If someone asked you what the most important thing about selling was for your business, how would you answer?
Those are good answers and there are probably many more.
But, the right answer is collecting the money you’re owed.
There are two essential parts of the credit sale process:
Of these, delivery and acceptance are the most critical.
Suppose you manufacture hats and you get an order for 100 dozen red hats. You make the hats and to your eyes they look red. The hats are packaged and shipped. OK we have the delivery piece in motion.
Suppose that somehow shipping labels were confused and the hats that were delivered were blue. Will the customer want and take the blue hats? Maybe, maybe not. If they’re not taken, there’s no acceptance. So now we have delivery but no acceptance. And we may not be able to move into the billing and collection part of the process.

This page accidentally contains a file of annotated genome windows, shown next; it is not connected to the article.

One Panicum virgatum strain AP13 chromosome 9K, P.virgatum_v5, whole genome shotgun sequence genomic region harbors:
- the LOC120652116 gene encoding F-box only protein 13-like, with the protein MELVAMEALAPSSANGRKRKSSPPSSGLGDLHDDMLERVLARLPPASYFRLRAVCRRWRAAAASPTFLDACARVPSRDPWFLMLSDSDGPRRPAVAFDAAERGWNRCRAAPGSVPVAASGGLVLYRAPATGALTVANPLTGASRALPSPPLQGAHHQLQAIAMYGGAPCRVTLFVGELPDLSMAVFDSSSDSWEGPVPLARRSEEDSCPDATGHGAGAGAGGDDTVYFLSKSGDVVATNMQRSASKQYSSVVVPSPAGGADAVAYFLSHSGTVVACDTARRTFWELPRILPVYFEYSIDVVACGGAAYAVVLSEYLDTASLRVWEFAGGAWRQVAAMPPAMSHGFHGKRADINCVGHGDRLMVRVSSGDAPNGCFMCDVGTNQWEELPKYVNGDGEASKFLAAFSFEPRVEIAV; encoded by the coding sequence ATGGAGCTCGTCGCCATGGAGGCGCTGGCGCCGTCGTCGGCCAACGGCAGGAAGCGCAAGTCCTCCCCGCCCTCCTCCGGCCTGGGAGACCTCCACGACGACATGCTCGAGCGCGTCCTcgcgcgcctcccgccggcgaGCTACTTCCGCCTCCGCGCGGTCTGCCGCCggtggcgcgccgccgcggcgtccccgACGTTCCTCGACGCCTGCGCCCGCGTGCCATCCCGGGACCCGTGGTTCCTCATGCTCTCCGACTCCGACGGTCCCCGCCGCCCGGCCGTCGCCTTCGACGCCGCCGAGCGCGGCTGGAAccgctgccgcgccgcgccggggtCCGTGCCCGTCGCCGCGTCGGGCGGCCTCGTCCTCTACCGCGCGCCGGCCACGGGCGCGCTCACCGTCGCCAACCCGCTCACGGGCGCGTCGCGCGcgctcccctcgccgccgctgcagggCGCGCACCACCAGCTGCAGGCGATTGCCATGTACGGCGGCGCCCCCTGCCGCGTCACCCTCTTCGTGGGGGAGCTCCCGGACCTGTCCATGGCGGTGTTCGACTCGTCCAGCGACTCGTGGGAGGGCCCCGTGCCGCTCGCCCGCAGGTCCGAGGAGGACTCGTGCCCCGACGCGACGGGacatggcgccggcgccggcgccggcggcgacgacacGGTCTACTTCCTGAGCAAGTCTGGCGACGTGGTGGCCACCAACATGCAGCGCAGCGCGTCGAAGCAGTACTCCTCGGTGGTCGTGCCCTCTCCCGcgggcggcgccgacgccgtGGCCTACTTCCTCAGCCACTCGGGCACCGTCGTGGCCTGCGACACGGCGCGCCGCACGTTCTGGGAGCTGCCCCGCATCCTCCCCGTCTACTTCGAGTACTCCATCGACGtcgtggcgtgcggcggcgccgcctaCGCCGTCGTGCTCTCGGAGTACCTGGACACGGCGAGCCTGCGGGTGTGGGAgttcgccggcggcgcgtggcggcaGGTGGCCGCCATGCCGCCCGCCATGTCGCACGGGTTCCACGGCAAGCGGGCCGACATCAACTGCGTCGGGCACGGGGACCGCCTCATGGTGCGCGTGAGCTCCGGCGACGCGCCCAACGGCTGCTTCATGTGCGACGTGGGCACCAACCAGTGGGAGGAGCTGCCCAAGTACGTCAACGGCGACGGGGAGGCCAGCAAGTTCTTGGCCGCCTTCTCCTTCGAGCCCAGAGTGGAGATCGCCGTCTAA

But let’s presume the red hats were delivered and the customer accepted them.
Now we can move on to billing and collection.
What is your billing procedure, what are your terms if any, and most important what are your policies and procedures for policing your credit sales? Do you have policies and procedures for collecting your money? Many businesses don’t or if they do the policies and procedures are not enforced or enforced halfheartedly.
Customers will do what you let them get away with. Let’s say your terms are net 30 days. If your customers know that to you net 30 means give it a few more days to see what happens, many of them will take that extra few days. Guess who gets hurt?
Several years ago I wrote an article titled “We’re Selling More than Ever but We’re Broke”. That article talked a lot about credit and collections policies and procedures.
Every business at some point has to decide whether growth is the main objective or profit is the main objective. The faster a company grows the more likely it is that credit and collections policies and procedures will become lax.
It’s your money. Make sure you are doing everything you can to make your Accounts Receivable good accounts not no accounts.